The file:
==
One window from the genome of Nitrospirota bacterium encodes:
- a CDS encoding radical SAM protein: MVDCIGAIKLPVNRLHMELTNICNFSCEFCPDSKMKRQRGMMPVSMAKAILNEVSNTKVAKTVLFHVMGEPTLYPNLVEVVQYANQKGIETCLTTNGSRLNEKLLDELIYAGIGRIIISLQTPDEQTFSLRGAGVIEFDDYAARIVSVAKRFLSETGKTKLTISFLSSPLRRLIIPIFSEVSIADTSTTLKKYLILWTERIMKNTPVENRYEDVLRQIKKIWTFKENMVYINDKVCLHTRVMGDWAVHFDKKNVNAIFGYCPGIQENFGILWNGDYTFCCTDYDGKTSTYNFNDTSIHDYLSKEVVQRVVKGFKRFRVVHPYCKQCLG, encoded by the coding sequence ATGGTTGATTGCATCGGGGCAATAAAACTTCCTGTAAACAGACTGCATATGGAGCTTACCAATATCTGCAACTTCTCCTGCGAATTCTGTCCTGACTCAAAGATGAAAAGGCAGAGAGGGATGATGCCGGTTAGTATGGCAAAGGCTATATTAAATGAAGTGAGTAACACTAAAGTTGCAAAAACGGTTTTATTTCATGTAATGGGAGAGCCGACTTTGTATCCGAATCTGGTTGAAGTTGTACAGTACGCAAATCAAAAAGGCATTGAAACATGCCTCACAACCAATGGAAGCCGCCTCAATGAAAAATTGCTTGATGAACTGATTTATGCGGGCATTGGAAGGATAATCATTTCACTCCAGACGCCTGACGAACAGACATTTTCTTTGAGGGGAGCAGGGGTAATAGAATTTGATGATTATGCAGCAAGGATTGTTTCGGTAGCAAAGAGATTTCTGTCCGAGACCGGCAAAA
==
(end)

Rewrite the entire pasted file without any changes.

One window from the genome of Nitrospirota bacterium encodes:
- a CDS encoding radical SAM protein: MVDCIGAIKLPVNRLHMELTNICNFSCEFCPDSKMKRQRGMMPVSMAKAILNEVSNTKVAKTVLFHVMGEPTLYPNLVEVVQYANQKGIETCLTTNGSRLNEKLLDELIYAGIGRIIISLQTPDEQTFSLRGAGVIEFDDYAARIVSVAKRFLSETGKTKLTISFLSSPLRRLIIPIFSEVSIADTSTTLKKYLILWTERIMKNTPVENRYEDVLRQIKKIWTFKENMVYINDKVCLHTRVMGDWAVHFDKKNVNAIFGYCPGIQENFGILWNGDYTFCCTDYDGKTSTYNFNDTSIHDYLSKEVVQRVVKGFKRFRVVHPYCKQCLG, encoded by the coding sequence ATGGTTGATTGCATCGGGGCAATAAAACTTCCTGTAAACAGACTGCATATGGAGCTTACCAATATCTGCAACTTCTCCTGCGAATTCTGTCCTGACTCAAAGATGAAAAGGCAGAGAGGGATGATGCCGGTTAGTATGGCAAAGGCTATATTAAATGAAGTGAGTAACACTAAAGTTGCAAAAACGGTTTTATTTCATGTAATGGGAGAGCCGACTTTGTATCCGAATCTGGTTGAAGTTGTACAGTACGCAAATCAAAAAGGCATTGAAACATGCCTCACAACCAATGGAAGCCGCCTCAATGAAAAATTGCTTGATGAACTGATTTATGCGGGCATTGGAAGGATAATCATTTCACTCCAGACGCCTGACGAACAGACATTTTCTTTGAGGGGAGCAGGGGTAATAGAATTTGATGATTATGCAGCAAGGATTGTTTCGGTAGCAAAGAGATTTCTGTCCGAGACCGGCAAAA